Just text her back, saying you don’t want a relationship and you’re sorry if she got the wrong idea. If you want to be really nice, you could ask her for a drink as friends just to clear the air. Just don’t get drunk and snog her then, or we’ll have a rather vicious circle.


Agony Uncle (1)

December 1, 2010

Apologies for the lack of blogs. I’ve spent the past week finishing off the latest draft at my thesis, which has now been e-mailed to my supervisor. I therefore have a few days to write all the half-posts I’ve been forming in my head and in my notebook, and hopefully they shall appear soon. Before that, though, something else from the archives:

Last year I wrote some Agony Uncle columns for Redbrick’s Lifestyle section. I enjoyed writing them at the time, because they were far different from any other writing I’d done up til then. I’m fairly proud of them too, in an odd way, because they were a mixture of political satire, cricket and life advice. I never uploaded them to The Golden Strawberry, so thought I’d post them here for the sake of completeness. There’s four in all, and here’s the first one. Enjoy!

‘Two of my best friends, who have been dating, have recently split up, and I’m stuck in the middle. I don’t want to take sides, but they are both asking me for advice and information on the other person. Should I try to juggle them both, or bow out all together?’

First of all, you shouldn’t try and take sides. I speak as someone who instinctively tries to place himself in the (relatively) sane, wet middle ground between two equally insane extremes. You have no obligation to “side” with one party or another. Relationships break up. England lose cricket matches. These things happen. As long as one side hasn’t behaved like a complete twonk, you can keep a friendship with both and should not be forced into disowning either party by the other.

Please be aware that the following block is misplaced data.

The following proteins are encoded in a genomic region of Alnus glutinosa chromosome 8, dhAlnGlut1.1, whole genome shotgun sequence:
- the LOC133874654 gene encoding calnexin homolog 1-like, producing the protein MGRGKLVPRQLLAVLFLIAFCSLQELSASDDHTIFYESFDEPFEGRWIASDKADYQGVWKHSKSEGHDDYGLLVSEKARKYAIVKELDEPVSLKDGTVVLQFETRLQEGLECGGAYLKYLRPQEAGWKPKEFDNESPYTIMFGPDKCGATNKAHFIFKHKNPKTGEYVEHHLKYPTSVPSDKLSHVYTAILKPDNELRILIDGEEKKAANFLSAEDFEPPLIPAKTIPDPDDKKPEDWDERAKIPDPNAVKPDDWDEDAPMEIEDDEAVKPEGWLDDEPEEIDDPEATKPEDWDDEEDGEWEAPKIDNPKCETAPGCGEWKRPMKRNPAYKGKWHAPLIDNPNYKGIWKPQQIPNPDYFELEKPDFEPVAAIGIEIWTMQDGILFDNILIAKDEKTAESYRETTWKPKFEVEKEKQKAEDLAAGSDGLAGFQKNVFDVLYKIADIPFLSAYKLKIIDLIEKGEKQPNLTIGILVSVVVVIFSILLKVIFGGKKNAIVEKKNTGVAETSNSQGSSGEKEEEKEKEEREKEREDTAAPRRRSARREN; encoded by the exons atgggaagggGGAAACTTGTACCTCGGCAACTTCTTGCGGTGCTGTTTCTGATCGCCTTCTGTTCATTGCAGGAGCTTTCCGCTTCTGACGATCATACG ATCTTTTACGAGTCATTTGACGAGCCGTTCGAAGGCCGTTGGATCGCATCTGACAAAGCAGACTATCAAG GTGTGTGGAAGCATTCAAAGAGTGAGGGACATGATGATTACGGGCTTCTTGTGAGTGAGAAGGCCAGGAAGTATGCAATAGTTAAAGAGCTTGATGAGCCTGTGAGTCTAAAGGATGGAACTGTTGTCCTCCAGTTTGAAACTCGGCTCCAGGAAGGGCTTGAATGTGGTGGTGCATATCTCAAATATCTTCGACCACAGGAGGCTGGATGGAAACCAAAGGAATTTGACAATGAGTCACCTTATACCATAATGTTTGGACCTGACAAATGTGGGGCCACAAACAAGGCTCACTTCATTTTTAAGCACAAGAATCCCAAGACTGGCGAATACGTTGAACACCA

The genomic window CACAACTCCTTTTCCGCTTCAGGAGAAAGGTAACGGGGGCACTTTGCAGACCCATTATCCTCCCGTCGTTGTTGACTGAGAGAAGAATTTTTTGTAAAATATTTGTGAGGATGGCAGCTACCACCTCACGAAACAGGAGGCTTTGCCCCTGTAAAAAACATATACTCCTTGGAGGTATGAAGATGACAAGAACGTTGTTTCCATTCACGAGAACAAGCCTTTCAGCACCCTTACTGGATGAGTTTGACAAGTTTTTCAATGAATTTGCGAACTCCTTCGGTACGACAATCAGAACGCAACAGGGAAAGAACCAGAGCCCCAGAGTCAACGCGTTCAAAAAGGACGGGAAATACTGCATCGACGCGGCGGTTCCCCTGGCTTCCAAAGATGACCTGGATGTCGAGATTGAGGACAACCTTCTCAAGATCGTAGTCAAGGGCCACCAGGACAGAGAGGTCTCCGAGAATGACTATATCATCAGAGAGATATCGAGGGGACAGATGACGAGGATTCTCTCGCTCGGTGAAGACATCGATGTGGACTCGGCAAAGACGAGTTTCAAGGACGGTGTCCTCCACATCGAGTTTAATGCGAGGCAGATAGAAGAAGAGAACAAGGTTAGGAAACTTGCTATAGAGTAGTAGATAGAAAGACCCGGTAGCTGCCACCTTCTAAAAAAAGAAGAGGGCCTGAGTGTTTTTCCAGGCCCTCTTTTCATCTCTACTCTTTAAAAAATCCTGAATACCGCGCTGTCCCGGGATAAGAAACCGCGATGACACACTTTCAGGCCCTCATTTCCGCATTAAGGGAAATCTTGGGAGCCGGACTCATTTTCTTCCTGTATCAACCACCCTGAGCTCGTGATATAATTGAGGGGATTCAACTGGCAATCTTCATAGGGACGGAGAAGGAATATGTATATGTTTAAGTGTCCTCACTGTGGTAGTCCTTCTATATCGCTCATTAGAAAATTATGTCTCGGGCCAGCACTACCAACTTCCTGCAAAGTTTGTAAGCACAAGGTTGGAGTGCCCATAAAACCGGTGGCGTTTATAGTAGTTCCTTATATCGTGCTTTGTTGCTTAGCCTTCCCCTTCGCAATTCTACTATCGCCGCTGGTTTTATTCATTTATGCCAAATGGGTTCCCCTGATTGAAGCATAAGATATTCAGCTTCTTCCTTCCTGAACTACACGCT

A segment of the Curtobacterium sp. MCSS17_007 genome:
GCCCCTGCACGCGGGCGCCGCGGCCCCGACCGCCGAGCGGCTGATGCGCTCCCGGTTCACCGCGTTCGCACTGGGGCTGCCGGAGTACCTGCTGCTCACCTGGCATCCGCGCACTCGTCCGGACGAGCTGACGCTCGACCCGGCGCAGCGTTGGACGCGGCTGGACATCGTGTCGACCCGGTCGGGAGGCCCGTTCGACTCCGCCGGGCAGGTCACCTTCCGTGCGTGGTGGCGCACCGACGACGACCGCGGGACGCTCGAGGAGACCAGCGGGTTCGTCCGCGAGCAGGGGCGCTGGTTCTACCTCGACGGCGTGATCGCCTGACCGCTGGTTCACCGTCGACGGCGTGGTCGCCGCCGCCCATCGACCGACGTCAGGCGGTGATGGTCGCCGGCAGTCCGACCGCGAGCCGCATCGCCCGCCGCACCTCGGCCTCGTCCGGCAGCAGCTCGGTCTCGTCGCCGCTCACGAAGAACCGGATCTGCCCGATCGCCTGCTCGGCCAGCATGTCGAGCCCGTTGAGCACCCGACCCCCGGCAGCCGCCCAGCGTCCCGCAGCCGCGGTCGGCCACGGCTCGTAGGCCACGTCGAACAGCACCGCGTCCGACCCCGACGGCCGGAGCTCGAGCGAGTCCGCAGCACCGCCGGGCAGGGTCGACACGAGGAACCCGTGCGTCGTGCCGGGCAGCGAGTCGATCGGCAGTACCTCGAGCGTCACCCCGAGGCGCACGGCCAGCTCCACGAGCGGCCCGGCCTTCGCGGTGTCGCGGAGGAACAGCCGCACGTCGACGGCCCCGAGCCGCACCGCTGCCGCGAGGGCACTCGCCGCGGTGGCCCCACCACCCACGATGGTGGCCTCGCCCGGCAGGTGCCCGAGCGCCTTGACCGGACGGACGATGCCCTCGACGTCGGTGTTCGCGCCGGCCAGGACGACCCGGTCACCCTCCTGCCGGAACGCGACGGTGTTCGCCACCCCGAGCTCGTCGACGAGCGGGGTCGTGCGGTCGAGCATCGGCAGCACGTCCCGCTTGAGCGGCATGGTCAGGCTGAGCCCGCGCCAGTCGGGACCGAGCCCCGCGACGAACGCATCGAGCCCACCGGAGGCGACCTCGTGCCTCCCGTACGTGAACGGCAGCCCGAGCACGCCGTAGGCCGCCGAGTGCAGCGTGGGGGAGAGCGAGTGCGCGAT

If they are trying to use you to lever information on the other person, to find out if they are seeing someone new, for instance, then use one simple rule: If it’s on Facebook, you can talk about it.

Strange though it seems, Facebook is now the public domain, and while everyone has a right to a private life, if it’s on Facebook it’s public knowledge. So if X’s relationship status changes, by all means tell Y if Y asks. Otherwise keep schtum, because X doesn’t want people to know.

Similarly, if X has a catastrophic Facebook status along the lines of, “X is sick of men and is never ever ever ever going to talk to one again because they’re all BASTARDS” then it’s fair to say that you can divulge that information.

Otherwise there is no reason you should give out information that you have received confidentially, and your friends should be ashamed for trying to illicit this sort of information from you.

If you are asked for advice or support from your friends then you should give some as required. Don’t “bow out” as that could mean you desert your friend when they need you most. But don’t stick your nose in where it’s not wanted. Juggle, and eventually everything will blow over and the world will be right again.